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New Report Offers Simple Fix for a $17 Billion Corporate Tax Loophole

Many U.S. businesses and families struggle to pay both their own basic bills and taxes for shared infrastructure and services, while big multinational corporations dodge taxes on U.S. earnings with offshore tax-haven subsidiaries. But states don’t have to wait for Congress to help them recoup billions in lost tax revenue.

A report produced by ASBC, U.S. Public Interest Research Group (PIRG) Education Fund, Institute on Taxation and Economic Policy (ITEP), and, explains how states themselves can provide “A Simple Fix for a $17 Billion Corporate Tax Loophole.”

“Responsible businesses pay their fair share of taxes, while others are allowed to dodge and avoid their fair share. That hurts everyone,” said John O’Neill, Senior Tax Policy Analyst for ASBC. “Too many companies have abandoned their moral obligation to pay the full amount they owe for the public services and infrastructure they use in our states. That means other taxpayers, including businesses, pay more. Tax reforms like the ones in this report are critical to reestablish equity in our corporate tax system and ensure adequate funding for our future.”

The report, “A Simple Fix for a $17 Billion Loophole,” subtitled, “How States Can Reclaim Revenue Lost to Offshore Tax Havens,” outlines options. One is to expand the existing Combined Reporting system adopted by 27 states and D.C. In a Combined Reporting system, companies report their total domestic (including subsidiaries’) profits, of which the state calculates how much is attributable to business activities in that state and subject to taxation in that state. “A Simple Fix” recommends Combined Reporting on a worldwide level, or “Complete Reporting.” If a state makes up two percent of a company’s global business, then two percent of its taxable profit would be subjected to that state’s tax rate.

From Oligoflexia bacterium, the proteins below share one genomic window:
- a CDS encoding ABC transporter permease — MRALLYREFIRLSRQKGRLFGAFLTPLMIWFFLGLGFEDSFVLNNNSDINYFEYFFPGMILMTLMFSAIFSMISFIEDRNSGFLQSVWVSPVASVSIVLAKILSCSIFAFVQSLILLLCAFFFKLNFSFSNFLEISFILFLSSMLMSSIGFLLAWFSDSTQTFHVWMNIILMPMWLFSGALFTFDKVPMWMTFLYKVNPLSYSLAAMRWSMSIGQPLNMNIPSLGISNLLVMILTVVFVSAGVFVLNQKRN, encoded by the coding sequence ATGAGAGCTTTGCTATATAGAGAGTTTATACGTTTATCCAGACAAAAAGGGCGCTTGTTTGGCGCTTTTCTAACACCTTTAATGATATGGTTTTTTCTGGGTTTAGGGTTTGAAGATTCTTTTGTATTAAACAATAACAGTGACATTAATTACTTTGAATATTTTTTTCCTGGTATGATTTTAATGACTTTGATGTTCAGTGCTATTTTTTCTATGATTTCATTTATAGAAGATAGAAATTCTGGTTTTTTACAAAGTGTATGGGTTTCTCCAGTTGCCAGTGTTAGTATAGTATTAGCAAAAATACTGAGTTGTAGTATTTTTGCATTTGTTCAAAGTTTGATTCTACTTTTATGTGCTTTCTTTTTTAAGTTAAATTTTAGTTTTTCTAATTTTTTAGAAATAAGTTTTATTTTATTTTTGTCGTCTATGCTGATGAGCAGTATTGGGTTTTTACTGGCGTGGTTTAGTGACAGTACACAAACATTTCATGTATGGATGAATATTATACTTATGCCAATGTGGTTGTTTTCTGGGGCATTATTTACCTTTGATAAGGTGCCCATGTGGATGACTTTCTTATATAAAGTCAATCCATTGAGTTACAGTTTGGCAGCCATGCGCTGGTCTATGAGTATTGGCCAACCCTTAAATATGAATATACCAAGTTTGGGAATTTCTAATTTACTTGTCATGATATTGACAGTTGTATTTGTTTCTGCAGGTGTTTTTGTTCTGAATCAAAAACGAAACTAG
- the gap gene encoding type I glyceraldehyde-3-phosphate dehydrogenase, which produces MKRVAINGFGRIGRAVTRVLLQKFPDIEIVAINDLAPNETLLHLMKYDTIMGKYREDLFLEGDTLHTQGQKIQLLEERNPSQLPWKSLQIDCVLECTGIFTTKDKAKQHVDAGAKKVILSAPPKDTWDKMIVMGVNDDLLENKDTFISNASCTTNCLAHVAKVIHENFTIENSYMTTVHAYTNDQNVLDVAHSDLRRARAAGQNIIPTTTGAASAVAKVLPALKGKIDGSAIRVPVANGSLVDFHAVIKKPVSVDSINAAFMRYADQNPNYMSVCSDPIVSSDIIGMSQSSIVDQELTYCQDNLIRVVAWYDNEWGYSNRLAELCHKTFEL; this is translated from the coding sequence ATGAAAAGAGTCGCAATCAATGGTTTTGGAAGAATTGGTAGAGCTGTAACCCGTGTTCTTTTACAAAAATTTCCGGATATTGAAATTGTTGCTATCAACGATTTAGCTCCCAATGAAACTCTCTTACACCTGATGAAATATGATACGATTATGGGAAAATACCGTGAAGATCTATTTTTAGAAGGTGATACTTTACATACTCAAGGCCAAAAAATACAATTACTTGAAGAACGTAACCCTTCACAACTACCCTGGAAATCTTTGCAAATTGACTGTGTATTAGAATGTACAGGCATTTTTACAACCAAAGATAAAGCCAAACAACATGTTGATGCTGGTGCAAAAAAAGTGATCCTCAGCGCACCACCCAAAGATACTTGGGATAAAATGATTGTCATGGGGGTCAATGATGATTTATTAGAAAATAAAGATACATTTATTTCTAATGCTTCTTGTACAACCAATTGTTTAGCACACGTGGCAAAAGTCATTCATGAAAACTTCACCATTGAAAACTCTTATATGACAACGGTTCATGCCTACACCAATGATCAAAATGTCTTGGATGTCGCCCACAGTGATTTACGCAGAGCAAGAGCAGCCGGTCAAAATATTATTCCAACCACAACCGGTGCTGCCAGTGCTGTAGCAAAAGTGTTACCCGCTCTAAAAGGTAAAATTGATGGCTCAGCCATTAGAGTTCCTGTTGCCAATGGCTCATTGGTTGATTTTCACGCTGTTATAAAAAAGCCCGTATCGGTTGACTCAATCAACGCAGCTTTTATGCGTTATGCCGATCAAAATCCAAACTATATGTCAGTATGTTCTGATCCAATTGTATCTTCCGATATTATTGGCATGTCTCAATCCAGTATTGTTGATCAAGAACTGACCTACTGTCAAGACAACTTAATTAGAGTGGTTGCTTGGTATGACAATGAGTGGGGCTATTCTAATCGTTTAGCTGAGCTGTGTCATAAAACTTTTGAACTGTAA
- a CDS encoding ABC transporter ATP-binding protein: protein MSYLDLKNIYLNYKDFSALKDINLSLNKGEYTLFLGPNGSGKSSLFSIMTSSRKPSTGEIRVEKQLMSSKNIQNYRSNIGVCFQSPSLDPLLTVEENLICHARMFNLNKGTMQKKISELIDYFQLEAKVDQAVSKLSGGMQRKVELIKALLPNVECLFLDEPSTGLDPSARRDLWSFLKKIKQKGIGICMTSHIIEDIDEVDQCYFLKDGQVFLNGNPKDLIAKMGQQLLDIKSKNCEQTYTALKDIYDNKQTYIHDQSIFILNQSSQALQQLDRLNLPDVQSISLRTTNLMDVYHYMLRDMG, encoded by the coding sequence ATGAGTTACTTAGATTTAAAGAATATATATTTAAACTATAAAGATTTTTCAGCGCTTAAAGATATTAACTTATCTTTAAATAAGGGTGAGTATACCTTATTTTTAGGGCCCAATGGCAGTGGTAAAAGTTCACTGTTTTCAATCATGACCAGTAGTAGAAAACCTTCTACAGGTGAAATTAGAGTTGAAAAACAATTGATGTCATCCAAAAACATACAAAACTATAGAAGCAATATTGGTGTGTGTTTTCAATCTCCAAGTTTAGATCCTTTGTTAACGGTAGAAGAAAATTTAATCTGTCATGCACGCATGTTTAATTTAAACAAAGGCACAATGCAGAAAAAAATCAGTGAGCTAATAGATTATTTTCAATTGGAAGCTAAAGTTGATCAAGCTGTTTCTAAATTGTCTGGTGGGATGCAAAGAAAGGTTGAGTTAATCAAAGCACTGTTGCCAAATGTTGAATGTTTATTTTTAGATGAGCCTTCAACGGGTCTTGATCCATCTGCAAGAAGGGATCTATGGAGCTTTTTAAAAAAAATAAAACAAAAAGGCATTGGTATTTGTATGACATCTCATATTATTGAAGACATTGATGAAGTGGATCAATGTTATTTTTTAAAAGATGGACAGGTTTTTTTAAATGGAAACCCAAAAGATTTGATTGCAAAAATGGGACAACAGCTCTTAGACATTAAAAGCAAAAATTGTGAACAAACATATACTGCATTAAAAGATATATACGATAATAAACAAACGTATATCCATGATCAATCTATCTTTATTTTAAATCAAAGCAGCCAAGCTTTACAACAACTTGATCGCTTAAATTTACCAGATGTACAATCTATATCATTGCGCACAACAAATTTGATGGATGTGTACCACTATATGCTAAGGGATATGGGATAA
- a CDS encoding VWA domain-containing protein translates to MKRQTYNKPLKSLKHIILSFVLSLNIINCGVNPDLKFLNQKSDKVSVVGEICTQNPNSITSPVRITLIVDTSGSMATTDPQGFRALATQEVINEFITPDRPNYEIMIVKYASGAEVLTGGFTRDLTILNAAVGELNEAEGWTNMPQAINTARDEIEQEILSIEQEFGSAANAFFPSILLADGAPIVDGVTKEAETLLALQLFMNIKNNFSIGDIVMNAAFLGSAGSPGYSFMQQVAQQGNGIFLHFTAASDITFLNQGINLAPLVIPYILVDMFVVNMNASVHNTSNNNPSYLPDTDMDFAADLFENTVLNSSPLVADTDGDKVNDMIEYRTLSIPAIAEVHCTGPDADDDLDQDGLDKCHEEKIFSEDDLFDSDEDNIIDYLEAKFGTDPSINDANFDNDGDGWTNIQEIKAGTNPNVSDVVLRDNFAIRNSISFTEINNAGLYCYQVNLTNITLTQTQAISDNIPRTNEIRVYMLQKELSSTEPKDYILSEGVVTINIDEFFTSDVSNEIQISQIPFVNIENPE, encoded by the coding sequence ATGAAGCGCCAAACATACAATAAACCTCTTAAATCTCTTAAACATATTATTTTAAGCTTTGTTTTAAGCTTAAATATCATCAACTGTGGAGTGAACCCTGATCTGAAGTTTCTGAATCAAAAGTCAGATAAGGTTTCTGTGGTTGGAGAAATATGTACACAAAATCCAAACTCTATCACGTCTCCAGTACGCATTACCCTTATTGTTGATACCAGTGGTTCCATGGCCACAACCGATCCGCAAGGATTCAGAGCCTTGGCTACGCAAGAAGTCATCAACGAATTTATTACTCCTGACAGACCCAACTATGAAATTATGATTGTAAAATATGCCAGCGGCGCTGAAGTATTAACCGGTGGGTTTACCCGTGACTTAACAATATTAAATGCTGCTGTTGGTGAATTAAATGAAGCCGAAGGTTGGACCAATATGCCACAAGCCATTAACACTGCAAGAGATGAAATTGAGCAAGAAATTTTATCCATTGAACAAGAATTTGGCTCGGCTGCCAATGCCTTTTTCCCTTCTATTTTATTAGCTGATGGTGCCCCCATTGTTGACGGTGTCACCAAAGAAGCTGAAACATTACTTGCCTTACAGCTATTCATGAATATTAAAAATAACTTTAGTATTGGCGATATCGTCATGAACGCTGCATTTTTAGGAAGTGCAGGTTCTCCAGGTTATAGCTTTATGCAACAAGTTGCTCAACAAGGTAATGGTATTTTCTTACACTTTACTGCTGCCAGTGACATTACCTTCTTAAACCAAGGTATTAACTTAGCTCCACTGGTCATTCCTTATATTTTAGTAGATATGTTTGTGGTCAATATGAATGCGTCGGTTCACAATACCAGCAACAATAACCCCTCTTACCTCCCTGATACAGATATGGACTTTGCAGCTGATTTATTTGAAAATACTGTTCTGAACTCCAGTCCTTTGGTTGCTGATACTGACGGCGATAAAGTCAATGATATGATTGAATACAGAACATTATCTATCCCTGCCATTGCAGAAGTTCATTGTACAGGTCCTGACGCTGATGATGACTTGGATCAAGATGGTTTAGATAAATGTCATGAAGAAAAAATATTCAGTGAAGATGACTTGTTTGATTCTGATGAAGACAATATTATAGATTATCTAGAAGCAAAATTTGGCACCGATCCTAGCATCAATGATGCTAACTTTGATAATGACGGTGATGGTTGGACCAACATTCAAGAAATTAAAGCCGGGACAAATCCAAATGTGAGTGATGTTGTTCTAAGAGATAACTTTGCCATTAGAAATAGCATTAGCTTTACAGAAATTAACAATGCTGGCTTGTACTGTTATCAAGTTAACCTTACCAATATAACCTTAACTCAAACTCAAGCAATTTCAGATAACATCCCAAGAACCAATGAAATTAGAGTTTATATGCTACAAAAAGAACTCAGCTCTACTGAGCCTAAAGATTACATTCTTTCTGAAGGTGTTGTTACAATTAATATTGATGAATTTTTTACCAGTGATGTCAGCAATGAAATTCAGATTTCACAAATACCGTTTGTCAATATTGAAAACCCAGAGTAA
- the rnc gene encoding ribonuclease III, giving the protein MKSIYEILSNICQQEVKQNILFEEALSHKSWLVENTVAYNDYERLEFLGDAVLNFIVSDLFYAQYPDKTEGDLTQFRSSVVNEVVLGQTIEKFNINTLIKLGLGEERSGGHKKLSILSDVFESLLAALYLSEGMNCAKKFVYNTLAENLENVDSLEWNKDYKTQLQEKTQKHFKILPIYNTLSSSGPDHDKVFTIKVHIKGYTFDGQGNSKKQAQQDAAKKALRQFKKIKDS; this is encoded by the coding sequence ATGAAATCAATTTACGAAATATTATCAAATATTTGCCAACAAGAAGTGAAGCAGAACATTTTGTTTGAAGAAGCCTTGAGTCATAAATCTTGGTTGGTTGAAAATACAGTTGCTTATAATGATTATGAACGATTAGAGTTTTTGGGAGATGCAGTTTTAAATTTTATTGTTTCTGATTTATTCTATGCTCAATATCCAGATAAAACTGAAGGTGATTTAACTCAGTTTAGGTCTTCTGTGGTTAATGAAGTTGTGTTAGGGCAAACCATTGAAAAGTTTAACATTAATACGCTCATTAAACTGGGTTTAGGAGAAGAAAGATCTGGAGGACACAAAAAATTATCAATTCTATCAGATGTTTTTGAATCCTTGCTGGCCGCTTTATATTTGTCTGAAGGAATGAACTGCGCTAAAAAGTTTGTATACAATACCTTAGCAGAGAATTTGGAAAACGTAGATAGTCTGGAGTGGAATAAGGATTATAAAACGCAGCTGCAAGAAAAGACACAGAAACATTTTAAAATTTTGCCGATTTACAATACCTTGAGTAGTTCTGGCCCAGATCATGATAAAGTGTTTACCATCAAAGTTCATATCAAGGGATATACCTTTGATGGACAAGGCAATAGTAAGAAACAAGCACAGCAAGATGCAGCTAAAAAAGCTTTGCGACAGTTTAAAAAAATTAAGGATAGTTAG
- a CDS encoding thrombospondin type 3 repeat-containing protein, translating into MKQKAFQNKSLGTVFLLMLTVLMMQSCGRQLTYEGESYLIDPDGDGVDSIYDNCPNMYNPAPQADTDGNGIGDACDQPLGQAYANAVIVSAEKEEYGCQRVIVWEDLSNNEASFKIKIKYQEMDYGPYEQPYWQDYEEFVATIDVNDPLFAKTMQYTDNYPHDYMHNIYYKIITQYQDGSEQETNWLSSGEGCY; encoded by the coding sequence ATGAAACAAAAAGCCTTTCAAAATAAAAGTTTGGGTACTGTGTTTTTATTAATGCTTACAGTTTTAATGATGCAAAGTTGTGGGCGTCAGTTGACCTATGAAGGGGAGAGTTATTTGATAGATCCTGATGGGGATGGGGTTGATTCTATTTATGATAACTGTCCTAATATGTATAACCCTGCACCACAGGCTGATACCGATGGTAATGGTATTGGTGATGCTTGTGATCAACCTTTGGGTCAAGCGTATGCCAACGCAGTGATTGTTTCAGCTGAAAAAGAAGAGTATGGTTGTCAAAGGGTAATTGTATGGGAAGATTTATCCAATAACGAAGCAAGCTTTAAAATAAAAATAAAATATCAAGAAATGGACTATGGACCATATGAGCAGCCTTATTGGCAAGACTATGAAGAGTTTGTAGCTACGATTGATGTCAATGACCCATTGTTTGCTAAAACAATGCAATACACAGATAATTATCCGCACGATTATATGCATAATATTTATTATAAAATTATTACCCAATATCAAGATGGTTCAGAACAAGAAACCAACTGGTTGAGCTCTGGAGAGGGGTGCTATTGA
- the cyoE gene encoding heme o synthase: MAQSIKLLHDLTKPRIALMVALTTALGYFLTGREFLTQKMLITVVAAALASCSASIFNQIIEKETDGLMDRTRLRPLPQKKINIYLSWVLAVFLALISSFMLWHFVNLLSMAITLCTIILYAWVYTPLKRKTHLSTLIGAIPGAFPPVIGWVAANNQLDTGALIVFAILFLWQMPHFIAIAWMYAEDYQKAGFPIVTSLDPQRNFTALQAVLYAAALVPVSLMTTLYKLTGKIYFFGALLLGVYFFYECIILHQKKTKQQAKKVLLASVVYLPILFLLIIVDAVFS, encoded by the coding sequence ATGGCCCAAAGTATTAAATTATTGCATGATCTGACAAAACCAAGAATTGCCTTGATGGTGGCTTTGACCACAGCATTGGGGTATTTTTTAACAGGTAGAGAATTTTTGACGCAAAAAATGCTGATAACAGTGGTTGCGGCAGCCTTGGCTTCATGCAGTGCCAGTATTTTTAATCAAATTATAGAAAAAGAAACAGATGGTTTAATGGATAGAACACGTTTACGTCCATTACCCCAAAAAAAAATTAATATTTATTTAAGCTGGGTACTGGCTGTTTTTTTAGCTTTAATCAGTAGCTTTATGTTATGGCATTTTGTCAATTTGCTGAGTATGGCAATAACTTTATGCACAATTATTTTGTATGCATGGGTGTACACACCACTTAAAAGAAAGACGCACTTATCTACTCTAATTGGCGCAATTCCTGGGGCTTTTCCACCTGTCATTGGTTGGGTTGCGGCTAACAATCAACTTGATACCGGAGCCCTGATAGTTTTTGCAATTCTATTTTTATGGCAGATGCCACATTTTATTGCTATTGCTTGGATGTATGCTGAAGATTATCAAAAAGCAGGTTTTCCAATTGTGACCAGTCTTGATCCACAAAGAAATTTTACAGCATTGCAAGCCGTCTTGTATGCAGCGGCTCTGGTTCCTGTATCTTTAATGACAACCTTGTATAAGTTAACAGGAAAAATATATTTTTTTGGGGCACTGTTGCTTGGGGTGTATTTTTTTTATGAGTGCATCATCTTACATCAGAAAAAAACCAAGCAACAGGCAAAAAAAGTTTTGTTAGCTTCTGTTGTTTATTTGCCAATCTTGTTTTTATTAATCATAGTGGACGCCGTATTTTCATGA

Another option, to extend the domestic formula to include known tax havens, is how the report derives its loophole value estimate of $17 billion. Also known as the Tax Haven List approach, this reform requires companies to include their U.S. profits held in offshore tax havens when calculating taxes. In many states, companies can elect to be “water’s edge” and calculate their tax liability based on income held in subsidiaries incorporated in the U.S. By declaring a statutory list of tax havens, states can treat a proportional share of corporate profits booked to offshore tax havens as domestic income for state tax purposes.

Enacting Worldwide Combined Reporting or Complete Reporting in all states, this report calculates, would increase state tax revenue by $17.04 billion dollars. Of that total, $2.85 billion would be raised through domestic Combined Reporting improvements, and $14.19 billion would be raised by addressing offshore tax dodging (see Table 1). Enacting Combined Reporting and including known tax havens would result in $7.75 billion in annual tax revenue, $4.9 billion from income booked offshore. 

ASBC supports closing corporate tax-dodge loopholes to foster a more just and sustainable American economy.

Read or download the complete report.

Source Author: 
Mary Wynn-Ryan and Bob Keener
Source Publication Date: 
January 17, 2019